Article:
Visit Peniscola, the fortified seaport, established by the Knights Templar. Guided tour of Valencia.
11.07.2016 - 11.07.2016 38 °C
Hotel - Hospes Palau De La Mar, Navarro Reverter, 14, Valencia - Room 207
Up at 6.30 am, bags packed and down for our last breakfast in Barcelona, and on the bus by 8.45 am for the drive to Valencia.
We drove through dry and barren countryside but as soon as the bus starts rocking, we all nod off. Poor Isabel - she desperately wants to tell us about our environment, but all we do is sleep.
So, we arrive at Pensicola on the coast for our lunch break. Pensicola is a municipality in the province of Castellon, Valencian Community, Spain. The town is located on the Costa del Azahar, north of the Serra d'Irta along the Mediterranean coast. It was originally established by the Knights Templar and the present castle was built between 1294 and 1307. The movie El Cid was partially filmed here. The area reminds me very much of our visits to Greek Islands, but I suppose after all, we are in the Mediterranean.
It's hot but we walked up to the top of the castle and enjoyed the lovely views out to sea. The way down is quite steep on shiny cobble stones which could become quite slippery if you weren't careful. We took Isabel's advice and had a fish lunch in a cafe at the bottom of the hill. It was very fresh, caught that morning, but we don't know what kind it was and there was no price on it, so I think we paid through the nose for it. They have no idea how good our seafood is in Australia, but this was fresh and tasty, albeit on the small side. It's hot, and we were all glad to get back on the cool bus and snooze our way to Valencia.
Isabel has told us that while we are in Valencia, wherever we can we must have fresh orange juice. We will.
We arrived at the hotel and checked in. It is very nice and up to the "Scenic" Standard. In our room we have a bottle of dessert wine and chocolates. Mmmmmm, very nice. On our way back to the bus for a visit to The City of Arts and Sciences, I checked with Reception that the wine and chocolates were in fact, meant for us. They told me that our room was a "no show" last night, so yes, the wine and chocolates were for us, but don't tell the others, because they didn't get any. Okay - Mum's the word!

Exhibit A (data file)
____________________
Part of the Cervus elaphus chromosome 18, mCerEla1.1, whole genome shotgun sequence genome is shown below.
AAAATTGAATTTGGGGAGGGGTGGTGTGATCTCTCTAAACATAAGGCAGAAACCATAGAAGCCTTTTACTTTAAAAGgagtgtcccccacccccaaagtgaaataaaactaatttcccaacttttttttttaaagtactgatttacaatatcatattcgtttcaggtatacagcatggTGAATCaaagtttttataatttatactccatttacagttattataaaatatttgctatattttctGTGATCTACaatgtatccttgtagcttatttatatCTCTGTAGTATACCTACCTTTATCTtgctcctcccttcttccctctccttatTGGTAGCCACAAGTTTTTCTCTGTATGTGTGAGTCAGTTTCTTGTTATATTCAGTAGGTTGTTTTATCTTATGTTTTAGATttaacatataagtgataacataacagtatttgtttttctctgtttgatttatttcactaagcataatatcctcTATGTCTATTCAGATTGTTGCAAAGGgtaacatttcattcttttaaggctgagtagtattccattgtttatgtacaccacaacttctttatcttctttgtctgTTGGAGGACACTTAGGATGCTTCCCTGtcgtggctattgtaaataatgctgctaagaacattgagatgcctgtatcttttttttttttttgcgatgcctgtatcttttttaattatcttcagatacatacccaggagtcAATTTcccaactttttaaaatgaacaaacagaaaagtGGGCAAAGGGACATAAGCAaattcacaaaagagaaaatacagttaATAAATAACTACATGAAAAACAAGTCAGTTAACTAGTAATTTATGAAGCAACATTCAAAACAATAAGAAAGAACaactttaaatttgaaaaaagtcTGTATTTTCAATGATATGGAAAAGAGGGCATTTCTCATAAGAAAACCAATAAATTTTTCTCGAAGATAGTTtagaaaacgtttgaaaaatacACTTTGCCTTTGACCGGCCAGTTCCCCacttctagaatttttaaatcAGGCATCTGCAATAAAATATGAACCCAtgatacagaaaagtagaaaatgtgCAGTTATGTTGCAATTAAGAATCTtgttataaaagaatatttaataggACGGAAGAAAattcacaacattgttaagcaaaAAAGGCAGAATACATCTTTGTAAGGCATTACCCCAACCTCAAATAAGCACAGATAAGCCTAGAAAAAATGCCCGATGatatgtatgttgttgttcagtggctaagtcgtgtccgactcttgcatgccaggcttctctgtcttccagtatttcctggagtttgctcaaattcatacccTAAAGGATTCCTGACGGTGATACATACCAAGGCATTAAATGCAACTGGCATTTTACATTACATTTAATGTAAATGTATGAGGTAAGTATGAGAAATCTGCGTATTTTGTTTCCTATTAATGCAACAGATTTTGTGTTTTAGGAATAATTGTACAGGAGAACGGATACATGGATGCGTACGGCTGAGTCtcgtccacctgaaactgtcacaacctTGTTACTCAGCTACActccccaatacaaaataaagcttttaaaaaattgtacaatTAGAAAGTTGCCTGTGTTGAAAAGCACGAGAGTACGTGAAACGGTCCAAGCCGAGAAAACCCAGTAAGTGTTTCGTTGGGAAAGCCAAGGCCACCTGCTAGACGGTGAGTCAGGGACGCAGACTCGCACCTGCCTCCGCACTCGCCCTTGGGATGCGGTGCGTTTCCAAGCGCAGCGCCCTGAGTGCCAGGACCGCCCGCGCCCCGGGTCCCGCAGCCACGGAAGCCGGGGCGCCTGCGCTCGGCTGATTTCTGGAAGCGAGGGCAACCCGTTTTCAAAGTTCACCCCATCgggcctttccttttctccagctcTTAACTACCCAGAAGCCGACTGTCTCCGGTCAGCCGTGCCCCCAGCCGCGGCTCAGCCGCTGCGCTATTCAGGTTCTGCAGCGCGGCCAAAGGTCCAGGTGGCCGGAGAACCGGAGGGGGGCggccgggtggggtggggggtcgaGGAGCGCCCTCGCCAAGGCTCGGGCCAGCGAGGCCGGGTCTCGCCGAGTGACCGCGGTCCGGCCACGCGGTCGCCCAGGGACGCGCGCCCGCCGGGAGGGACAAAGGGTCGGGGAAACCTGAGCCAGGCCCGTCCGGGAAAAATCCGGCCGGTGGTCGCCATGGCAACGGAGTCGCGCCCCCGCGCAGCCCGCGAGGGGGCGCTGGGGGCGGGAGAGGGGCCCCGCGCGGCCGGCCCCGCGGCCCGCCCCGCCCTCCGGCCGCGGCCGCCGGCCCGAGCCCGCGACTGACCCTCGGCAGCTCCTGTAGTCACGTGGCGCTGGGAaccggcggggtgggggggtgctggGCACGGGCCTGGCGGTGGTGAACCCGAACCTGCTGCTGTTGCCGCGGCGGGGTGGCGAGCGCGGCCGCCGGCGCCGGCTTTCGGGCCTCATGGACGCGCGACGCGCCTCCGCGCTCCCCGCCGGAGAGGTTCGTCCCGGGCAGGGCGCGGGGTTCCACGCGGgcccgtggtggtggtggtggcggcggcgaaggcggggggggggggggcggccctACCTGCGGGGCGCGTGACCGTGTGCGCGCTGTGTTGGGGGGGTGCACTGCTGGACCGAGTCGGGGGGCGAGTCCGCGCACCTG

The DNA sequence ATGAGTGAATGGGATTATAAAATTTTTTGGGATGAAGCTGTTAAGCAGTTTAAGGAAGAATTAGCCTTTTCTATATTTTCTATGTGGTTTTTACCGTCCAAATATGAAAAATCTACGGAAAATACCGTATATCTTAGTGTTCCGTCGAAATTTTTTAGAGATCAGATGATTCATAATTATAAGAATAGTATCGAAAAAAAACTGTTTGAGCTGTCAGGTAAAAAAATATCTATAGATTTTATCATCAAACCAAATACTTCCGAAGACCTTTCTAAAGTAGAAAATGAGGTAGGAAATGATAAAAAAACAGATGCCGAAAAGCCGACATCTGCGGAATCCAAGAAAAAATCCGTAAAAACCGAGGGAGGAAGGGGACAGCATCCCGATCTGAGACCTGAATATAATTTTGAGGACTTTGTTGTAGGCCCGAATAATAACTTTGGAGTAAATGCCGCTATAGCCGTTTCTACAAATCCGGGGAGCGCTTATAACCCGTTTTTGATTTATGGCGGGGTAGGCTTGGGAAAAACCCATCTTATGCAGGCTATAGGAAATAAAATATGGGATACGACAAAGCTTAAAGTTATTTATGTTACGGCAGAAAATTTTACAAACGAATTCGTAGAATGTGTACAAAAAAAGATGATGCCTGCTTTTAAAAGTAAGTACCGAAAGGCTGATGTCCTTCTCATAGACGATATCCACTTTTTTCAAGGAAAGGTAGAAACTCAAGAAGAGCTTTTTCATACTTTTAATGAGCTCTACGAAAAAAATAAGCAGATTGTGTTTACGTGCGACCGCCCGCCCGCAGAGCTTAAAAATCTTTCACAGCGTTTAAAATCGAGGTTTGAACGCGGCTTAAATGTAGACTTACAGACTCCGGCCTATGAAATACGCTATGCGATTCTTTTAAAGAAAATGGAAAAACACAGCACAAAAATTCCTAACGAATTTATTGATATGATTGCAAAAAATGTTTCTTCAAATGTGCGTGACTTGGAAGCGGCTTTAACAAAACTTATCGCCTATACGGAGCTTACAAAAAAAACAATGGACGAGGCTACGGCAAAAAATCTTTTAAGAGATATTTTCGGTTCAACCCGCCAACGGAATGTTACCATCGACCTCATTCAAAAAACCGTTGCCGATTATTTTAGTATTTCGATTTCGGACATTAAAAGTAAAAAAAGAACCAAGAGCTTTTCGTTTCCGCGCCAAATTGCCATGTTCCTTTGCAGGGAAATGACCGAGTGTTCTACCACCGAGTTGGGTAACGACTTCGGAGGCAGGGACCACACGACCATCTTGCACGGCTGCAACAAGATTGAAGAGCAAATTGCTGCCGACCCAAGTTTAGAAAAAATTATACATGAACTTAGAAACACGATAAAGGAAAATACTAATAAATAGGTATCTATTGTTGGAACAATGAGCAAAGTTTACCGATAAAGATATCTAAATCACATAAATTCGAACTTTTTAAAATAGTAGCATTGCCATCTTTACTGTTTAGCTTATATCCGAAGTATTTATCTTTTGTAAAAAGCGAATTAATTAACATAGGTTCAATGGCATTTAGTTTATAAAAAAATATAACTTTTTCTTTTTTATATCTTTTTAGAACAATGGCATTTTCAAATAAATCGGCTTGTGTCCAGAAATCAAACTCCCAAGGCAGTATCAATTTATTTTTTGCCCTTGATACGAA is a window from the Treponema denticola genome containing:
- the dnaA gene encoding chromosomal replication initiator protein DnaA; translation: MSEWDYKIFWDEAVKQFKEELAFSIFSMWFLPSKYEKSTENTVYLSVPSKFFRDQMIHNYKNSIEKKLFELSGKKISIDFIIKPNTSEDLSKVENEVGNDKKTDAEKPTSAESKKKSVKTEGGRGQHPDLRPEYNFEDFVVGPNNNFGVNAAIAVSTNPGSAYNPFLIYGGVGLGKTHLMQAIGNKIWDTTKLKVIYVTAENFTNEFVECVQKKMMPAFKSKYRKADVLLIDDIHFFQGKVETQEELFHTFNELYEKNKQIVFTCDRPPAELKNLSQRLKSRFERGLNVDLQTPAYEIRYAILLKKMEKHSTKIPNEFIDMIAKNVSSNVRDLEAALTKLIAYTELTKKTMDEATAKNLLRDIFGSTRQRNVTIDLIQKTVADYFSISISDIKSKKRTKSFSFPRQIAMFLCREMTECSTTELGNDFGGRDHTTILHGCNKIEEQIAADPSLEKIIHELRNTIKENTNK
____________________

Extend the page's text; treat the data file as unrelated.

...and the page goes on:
(We didn't get time to drink the wine, so I am carrying it with us until we have more time to relax and enjoy it. The next few days are going to be very busy).
The City of Arts and Sciences is like our Questacon in Canberra - a hands on science museum where children and adults MUST touch and interact with the exhibits. Valencia didn't have much to attract tourists and it was designed by the architect Santiago Calatrava, who is very well known in this area for his eye catching, but weirdly designed buildings, which sometimes are not very practical and hard to clean and maintain. The job of cleaning the windows in the building we were in would be massive. Construction of the complex commenced in 1996 and is situated in a 2 km long area of the old Turia River bed.
There are four main buildings. L'Hemisferic is a planetarium and a huge IMAX cinema showing science and geography related documentaries.
Museo de las Ciencias Principe Felipe is a science museum containing exhibitions of the latest in high technology.
L'Oceagrafic is an underwater world where you walk through tunnels with sharks and fish swimming around you.
Palacio de las Artes consists of auditoriums for plays, opera and music.
The exhibitions were fascinating and probably pitched more at adults than kids, in the sections we were in.
This is a "sculpture" of DNA sitting on top of a mirror, so it gives the effect of going on for ever and ever.
These huge buildings are rented out for all sorts of functions too.
Walking tour of Valencia. Apparently the Holy Grail has been here since the 14th century. There are a few claims all over the world that churches have the Holy Grail but it is thought that this really is the one. We couldn't go in to see it because we were in the cathedral quite late and that section that contains the Holy Grail was closed.
Valencia used to have a river running through the centre of the city and it used to flood terribly and cause an awful lot of damage. The "powers that be" decided to dry it up and redirect it and now that area in the centre of the city is lovely parkland and areas where outdoor concerts are held in summer.
One of the recent mayors changed all the city pavements to marble. Nice to look at but terribly dangerous when they get wet.
Isabel, our guide, recommended a restuarant that boasts the most traditional Paella in town. Paella originates from Valencia, so with map in hand and several instructions on how to get there from Isabel and the hotel reception off we set. It is really hot and we had to walk across the bridge over the dried up river to find the restaurant. It wasn't obvious and after asking for directions from several people, we finally found it and ordered a seafood paella.
It came to our table in a huge iron pan and was spread quite thinly over the bottom and the waiter explained that it was good when it caramelised on the base and he scraped it off and served it. It was very delicious. Instead of having a sangria, I had another red wine drink that the Spaniards drink in summer - red wine, lemonade and ice. Very nice and refreshing.
Into bed as we are off to Granada tomorrow. Late nights and no time for blogging!